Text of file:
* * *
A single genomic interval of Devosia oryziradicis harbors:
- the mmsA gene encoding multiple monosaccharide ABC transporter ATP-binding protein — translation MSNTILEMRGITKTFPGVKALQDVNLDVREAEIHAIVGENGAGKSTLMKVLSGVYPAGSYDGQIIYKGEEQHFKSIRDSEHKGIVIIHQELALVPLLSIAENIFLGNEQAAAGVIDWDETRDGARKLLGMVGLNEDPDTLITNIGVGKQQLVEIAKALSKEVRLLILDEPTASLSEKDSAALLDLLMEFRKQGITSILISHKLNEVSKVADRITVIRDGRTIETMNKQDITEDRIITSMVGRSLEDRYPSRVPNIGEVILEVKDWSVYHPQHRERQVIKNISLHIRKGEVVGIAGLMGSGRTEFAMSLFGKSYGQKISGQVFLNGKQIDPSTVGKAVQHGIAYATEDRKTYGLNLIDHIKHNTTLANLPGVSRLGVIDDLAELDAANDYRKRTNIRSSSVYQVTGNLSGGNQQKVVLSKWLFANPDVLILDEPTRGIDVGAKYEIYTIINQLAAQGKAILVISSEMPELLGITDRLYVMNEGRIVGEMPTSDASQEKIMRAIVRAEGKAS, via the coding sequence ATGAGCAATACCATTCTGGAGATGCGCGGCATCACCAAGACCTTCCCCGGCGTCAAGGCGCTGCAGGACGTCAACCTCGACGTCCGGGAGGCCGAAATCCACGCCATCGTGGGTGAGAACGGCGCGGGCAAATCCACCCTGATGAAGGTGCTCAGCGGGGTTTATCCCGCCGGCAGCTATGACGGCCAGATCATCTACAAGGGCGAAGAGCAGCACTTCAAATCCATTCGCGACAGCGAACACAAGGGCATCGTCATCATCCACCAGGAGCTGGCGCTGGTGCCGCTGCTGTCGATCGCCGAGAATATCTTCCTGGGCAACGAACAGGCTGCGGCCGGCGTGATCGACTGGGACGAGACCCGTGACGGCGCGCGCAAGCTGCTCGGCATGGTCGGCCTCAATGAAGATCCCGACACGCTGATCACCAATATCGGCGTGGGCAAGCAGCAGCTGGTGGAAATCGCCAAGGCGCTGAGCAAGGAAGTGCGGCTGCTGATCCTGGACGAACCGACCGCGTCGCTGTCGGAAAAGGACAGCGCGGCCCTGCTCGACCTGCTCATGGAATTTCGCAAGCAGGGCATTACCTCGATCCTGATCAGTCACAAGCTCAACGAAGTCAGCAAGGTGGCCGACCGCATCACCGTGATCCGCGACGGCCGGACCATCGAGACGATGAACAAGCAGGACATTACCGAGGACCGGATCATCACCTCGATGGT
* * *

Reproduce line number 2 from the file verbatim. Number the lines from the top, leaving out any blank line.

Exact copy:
- the mmsA gene encoding multiple monosaccharide ABC transporter ATP-binding protein — translation MSNTILEMRGITKTFPGVKALQDVNLDVREAEIHAIVGENGAGKSTLMKVLSGVYPAGSYDGQIIYKGEEQHFKSIRDSEHKGIVIIHQELALVPLLSIAENIFLGNEQAAAGVIDWDETRDGARKLLGMVGLNEDPDTLITNIGVGKQQLVEIAKALSKEVRLLILDEPTASLSEKDSAALLDLLMEFRKQGITSILISHKLNEVSKVADRITVIRDGRTIETMNKQDITEDRIITSMVGRSLEDRYPSRVPNIGEVILEVKDWSVYHPQHRERQVIKNISLHIRKGEVVGIAGLMGSGRTEFAMSLFGKSYGQKISGQVFLNGKQIDPSTVGKAVQHGIAYATEDRKTYGLNLIDHIKHNTTLANLPGVSRLGVIDDLAELDAANDYRKRTNIRSSSVYQVTGNLSGGNQQKVVLSKWLFANPDVLILDEPTRGIDVGAKYEIYTIINQLAAQGKAILVISSEMPELLGITDRLYVMNEGRIVGEMPTSDASQEKIMRAIVRAEGKAS, via the coding sequence ATGAGCAATACCATTCTGGAGATGCGCGGCATCACCAAGACCTTCCCCGGCGTCAAGGCGCTGCAGGACGTCAACCTCGACGTCCGGGAGGCCGAAATCCACGCCATCGTGGGTGAGAACGGCGCGGGCAAATCCACCCTGATGAAGGTGCTCAGCGGGGTTTATCCCGCCGGCAGCTATGACGGCCAGATCATCTACAAGGGCGAAGAGCAGCACTTCAAATCCATTCGCGACAGCGAACACAAGGGCATCGTCATCATCCACCAGGAGCTGGCGCTGGTGCCGCTGCTGTCGATCGCCGAGAATATCTTCCTGGGCAACGAACAGGCTGCGGCCGGCGTGATCGACTGGGACGAGACCCGTGACGGCGCGCGCAAGCTGCTCGGCATGGTCGGCCTCAATGAAGATCCCGACACGCTGATCACCAATATCGGCGTGGGCAAGCAGCAGCTGGTGGAAATCGCCAAGGCGCTGAGCAAGGAAGTGCGGCTGCTGATCCTGGACGAACCGACCGCGTCGCTGTCGGAAAAGGACAGCGCGGCCCTGCTCGACCTGCTCATGGAATTTCGCAAGCAGGGCATTACCTCGATCCTGATCAGTCACAAGCTCAACGAAGTCAGCAAGGTGGCCGACCGCATCACCGTGATCCGCGACGGCCGGACCATCGAGACGATGAACAAGCAGGACATTACCGAGGACCGGATCATCACCTCGATGGT